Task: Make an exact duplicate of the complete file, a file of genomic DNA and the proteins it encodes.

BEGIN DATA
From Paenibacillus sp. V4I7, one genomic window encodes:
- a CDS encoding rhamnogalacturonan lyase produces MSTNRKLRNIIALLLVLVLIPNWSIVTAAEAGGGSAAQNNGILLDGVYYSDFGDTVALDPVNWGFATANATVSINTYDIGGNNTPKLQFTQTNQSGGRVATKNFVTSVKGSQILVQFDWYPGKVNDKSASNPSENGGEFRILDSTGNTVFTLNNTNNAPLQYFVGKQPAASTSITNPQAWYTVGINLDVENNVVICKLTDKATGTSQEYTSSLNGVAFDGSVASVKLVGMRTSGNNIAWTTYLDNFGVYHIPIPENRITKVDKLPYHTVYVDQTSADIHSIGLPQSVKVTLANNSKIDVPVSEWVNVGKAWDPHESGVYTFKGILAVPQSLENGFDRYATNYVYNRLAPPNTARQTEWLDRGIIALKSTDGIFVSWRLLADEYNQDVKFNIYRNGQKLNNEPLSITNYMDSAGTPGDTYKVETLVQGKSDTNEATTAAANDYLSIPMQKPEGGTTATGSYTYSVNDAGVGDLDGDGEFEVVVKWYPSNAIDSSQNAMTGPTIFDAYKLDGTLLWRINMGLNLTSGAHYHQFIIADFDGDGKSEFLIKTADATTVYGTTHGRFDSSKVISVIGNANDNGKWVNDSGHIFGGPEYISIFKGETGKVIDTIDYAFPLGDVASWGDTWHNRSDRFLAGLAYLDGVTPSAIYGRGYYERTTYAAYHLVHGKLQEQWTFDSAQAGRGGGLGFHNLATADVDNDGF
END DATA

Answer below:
From Paenibacillus sp. V4I7, one genomic window encodes:
- a CDS encoding rhamnogalacturonan lyase produces MSTNRKLRNIIALLLVLVLIPNWSIVTAAEAGGGSAAQNNGILLDGVYYSDFGDTVALDPVNWGFATANATVSINTYDIGGNNTPKLQFTQTNQSGGRVATKNFVTSVKGSQILVQFDWYPGKVNDKSASNPSENGGEFRILDSTGNTVFTLNNTNNAPLQYFVGKQPAASTSITNPQAWYTVGINLDVENNVVICKLTDKATGTSQEYTSSLNGVAFDGSVASVKLVGMRTSGNNIAWTTYLDNFGVYHIPIPENRITKVDKLPYHTVYVDQTSADIHSIGLPQSVKVTLANNSKIDVPVSEWVNVGKAWDPHESGVYTFKGILAVPQSLENGFDRYATNYVYNRLAPPNTARQTEWLDRGIIALKSTDGIFVSWRLLADEYNQDVKFNIYRNGQKLNNEPLSITNYMDSAGTPGDTYKVETLVQGKSDTNEATTAAANDYLSIPMQKPEGGTTATGSYTYSVNDAGVGDLDGDGEFEVVVKWYPSNAIDSSQNAMTGPTIFDAYKLDGTLLWRINMGLNLTSGAHYHQFIIADFDGDGKSEFLIKTADATTVYGTTHGRFDSSKVISVIGNANDNGKWVNDSGHIFGGPEYISIFKGETGKVIDTIDYAFPLGDVASWGDTWHNRSDRFLAGLAYLDGVTPSAIYGRGYYERTTYAAYHLVHGKLQEQWTFDSAQAGRGGGLGFHNLATADVDNDGF